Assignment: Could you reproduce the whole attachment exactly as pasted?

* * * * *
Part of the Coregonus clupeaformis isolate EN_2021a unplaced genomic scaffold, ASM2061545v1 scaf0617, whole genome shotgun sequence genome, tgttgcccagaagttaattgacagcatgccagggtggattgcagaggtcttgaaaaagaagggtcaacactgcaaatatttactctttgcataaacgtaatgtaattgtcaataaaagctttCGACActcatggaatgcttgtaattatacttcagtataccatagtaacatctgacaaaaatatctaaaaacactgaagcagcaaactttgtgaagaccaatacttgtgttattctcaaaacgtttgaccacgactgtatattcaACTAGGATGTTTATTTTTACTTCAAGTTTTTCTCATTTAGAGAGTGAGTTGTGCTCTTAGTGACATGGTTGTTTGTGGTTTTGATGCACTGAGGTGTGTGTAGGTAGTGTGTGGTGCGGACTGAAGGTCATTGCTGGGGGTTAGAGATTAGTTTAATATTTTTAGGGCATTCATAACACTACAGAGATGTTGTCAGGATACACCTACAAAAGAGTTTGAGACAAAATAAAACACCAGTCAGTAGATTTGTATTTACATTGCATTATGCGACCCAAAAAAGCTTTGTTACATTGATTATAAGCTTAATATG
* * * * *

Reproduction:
Part of the Coregonus clupeaformis isolate EN_2021a unplaced genomic scaffold, ASM2061545v1 scaf0617, whole genome shotgun sequence genome, tgttgcccagaagttaattgacagcatgccagggtggattgcagaggtcttgaaaaagaagggtcaacactgcaaatatttactctttgcataaacgtaatgtaattgtcaataaaagctttCGACActcatggaatgcttgtaattatacttcagtataccatagtaacatctgacaaaaatatctaaaaacactgaagcagcaaactttgtgaagaccaatacttgtgttattctcaaaacgtttgaccacgactgtatattcaACTAGGATGTTTATTTTTACTTCAAGTTTTTCTCATTTAGAGAGTGAGTTGTGCTCTTAGTGACATGGTTGTTTGTGGTTTTGATGCACTGAGGTGTGTGTAGGTAGTGTGTGGTGCGGACTGAAGGTCATTGCTGGGGGTTAGAGATTAGTTTAATATTTTTAGGGCATTCATAACACTACAGAGATGTTGTCAGGATACACCTACAAAAGAGTTTGAGACAAAATAAAACACCAGTCAGTAGATTTGTATTTACATTGCATTATGCGACCCAAAAAAGCTTTGTTACATTGATTATAAGCTTAATATG